In the original article, the LIFE magazine writer dryly quipped that the hexers were inducing "the proper spiritual state through self-administered potions of rum."Thomas D. Mcavoy/The LIFE Picture Collection/Getty Images
On January 22, 1941, a group of young people went out into a cabin in the woods of Maryland and tried to kill Adolf Hitler.
Their weapons were a dressmaker’s dummy, a Nazi uniform, a few axes, a box of nails, plenty of rum, and a strong faith in the dark powers of voodoo magic.
Today, it’s one of the stranger stories in American history, centered around some of American history’s stranger characters. But to the people present at the time, it was no joke.
They really believed that the powers of their dark voodoo magic would be able to hex Hitler and send him to hell – and they brought a LIFE magazine photographer along to document the whole thing.
William Seabrook: The Chief Hexer
It takes a strange person to go out into the woods of Maryland and try to curse Adolf Hitler with voodoo magic — and there likely has never been a stranger person than the man who did it, William Seabrook.
Seabrook was an author, a traveler, an occultist, and a member of the Lost Generation, but all those accomplishments were eclipsed and forgotten when he ate human flesh.
Nearly two full decades before the hexing party, William Seabrook made his name as a cannibal. He traveled out to West Africa and met with a cannibal tribe, who he begged to let him try the taste of human flesh. When they refused, he had a friend steal human flesh from a hospital. Then he fried it up, ate it, and wrote about the experience.
“It was like good, fully developed veal,” Seabrook wrote in his book Jungle Ways, describing the taste of human flesh. “I think no person with a palate of ordinary, normal sensitiveness could distinguish it from veal.”
The Hexing Party
Strange as he was, William Seabrook had his fans. A group of young people living in Washington, D.C. read his book Witchcraft: Its Power in the World Today, in which Seabrook detailed everything he’d learned about Satanism and Haitian Voodoo, and became inspired. Dark magic, they believed, was real — and they could use it for good.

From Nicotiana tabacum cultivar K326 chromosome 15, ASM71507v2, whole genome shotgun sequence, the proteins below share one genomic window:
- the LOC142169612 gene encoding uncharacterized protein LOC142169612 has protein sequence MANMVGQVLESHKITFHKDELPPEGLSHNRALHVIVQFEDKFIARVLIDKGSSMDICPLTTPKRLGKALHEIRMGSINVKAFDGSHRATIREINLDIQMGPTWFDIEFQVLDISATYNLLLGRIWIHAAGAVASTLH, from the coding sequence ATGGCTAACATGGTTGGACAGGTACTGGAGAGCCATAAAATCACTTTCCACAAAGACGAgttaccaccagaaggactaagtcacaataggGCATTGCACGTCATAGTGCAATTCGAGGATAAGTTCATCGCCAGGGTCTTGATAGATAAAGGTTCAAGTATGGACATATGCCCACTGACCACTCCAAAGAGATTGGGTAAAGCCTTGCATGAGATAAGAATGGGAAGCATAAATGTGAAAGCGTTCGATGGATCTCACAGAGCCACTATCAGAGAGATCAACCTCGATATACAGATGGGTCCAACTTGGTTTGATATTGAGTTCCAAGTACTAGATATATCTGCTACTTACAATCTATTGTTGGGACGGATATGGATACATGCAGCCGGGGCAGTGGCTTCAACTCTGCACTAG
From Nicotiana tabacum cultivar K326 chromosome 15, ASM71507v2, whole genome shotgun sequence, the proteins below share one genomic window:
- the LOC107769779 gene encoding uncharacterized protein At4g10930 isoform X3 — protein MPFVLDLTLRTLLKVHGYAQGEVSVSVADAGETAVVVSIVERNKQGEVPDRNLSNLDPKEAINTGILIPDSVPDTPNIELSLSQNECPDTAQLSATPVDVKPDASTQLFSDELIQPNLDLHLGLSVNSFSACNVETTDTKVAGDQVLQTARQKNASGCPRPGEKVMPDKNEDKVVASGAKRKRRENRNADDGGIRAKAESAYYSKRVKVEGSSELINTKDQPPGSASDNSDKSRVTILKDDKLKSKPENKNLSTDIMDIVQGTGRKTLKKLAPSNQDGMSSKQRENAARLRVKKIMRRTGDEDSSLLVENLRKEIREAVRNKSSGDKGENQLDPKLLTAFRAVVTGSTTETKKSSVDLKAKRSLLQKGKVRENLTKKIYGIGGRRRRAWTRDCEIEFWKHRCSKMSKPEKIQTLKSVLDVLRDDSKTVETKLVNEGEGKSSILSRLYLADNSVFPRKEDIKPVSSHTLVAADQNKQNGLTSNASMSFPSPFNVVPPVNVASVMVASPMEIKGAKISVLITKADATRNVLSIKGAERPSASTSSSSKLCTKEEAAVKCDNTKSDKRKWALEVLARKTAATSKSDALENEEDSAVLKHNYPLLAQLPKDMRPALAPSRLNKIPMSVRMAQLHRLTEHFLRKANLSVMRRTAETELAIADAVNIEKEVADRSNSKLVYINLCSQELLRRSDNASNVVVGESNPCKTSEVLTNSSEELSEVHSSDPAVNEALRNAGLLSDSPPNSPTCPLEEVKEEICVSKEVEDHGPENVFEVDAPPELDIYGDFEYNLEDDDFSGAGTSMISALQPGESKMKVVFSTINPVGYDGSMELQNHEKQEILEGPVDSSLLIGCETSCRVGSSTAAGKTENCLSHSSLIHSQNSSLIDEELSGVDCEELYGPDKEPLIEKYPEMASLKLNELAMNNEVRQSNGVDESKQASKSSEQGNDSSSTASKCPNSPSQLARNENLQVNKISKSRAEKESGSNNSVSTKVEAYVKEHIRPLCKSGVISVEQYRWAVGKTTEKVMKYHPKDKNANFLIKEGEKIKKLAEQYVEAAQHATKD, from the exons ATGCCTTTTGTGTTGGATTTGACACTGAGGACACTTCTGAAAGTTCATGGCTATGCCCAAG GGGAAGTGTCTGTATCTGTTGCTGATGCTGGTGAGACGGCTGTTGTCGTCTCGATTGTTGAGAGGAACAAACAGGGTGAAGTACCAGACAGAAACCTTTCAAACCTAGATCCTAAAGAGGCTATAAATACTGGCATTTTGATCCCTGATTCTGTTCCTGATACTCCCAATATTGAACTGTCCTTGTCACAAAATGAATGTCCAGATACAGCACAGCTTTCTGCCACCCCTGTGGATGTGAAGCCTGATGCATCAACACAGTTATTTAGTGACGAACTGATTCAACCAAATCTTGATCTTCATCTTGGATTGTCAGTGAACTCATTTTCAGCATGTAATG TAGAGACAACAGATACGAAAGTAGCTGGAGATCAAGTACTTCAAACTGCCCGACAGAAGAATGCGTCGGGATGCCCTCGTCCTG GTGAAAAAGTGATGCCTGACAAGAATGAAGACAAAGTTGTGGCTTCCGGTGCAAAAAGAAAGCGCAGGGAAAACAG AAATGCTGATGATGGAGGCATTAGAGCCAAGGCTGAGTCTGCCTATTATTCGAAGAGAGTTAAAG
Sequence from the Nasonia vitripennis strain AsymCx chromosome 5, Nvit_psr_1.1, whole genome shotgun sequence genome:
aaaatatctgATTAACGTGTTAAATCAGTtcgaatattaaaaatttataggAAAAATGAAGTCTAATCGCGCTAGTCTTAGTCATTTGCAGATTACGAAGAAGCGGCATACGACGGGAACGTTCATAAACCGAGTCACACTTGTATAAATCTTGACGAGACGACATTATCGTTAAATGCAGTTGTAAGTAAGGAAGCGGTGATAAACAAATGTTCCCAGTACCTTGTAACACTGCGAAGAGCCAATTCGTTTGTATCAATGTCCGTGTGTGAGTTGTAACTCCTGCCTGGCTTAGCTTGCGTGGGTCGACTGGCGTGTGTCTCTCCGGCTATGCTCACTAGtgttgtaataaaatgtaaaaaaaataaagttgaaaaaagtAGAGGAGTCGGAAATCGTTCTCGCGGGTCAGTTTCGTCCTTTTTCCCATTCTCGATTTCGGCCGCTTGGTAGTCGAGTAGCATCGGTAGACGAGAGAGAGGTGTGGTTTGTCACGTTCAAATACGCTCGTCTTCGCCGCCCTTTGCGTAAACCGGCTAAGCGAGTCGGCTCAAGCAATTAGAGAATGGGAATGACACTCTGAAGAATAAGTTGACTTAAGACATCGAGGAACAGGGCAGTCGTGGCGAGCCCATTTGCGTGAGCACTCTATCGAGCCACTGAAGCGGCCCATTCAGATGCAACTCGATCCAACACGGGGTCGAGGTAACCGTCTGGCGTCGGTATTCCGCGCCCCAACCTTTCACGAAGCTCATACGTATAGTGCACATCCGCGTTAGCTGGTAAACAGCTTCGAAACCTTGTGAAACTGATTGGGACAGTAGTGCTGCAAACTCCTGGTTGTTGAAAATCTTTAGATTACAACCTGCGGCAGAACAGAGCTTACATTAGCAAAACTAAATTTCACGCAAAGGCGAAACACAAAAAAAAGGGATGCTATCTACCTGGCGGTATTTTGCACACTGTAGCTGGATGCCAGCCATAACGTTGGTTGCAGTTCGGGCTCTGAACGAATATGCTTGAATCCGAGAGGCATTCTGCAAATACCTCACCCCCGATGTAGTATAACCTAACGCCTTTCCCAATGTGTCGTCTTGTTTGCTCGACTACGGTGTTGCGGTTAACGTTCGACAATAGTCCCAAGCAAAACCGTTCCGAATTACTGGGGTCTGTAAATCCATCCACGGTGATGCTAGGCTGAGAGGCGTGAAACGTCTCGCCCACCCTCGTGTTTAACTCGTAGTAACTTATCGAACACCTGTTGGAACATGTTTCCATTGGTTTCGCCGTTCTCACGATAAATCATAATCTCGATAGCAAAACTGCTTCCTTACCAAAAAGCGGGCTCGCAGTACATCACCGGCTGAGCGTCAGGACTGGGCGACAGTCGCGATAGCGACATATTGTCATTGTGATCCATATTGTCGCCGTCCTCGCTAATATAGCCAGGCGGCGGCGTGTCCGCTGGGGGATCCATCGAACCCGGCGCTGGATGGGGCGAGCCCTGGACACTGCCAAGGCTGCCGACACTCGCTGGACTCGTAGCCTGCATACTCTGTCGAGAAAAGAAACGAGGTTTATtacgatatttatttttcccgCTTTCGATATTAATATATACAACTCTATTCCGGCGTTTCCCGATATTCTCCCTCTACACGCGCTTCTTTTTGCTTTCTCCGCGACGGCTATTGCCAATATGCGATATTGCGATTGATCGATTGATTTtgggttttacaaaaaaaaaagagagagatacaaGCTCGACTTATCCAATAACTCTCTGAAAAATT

The group called Seabrook and asked for his expertise. Seabrook, never one to turn down a new experience, readily agreed to join — as did LIFE.
“Voodoo incantations,” the magazine explained, repeating Seabrook’s justification, “succeed only when the intended victim knows that they have taken place.” Life was there to make sure Hitler found out about it — and to encourage readers at home to hold hexing parties of their own.
The Voodoo Ritual
William Seabrook and his group dressed up their dummy in a Hitler costume. Then one attendee named Ted Caldwell, dressed up in a witch doctor’s robe, shook a rattle above its head, chanting at the dummy, “You are Hitler! Hitler is you!”
The party hammered spikes into their photo of Hitler, every one of them chanting in unison, “We are driving nails and needles into Adolf Hitler’s heart!” Some attacked with an axe, while others jabbed nails and needles into small dummies of the Nazi dictator.
“Istan!” the revelers called out, demanding the help of a dark pagan god. “Send 99 cats to claw his heart out and 99 dogs to eat it when he’s dead!”
When it was all done, William Seabrook and his friends buried the Hitler dummy deep in the earth. There, they declared, the worms would eat away at the dummy and thus bring down the real man himself.
Seabrook urged the photographers to include as much detail as they could so that people around the world could follow his lead. “For those who may wish to hold Hex Hitler parties at home,” LIFE wrote, “Mr. Seabrook points out that a life-size image is unnecessary.” A small doll could easily be dressed up as Hitler, they explained, and could be picked up at any five-and-dime.
Hitler, of course, did not die in 1941. He would live on for three more years before killing himself in an underground bunker in Berlin on April 30, 1945.
William Seabrook’s own fate wouldn’t prove too different. A year after Hitler’s death, Seabrook killed himself with a fistful of pills in Rhinebeck, New York. He left behind, though, one of the strangest lives that any man has ever lived.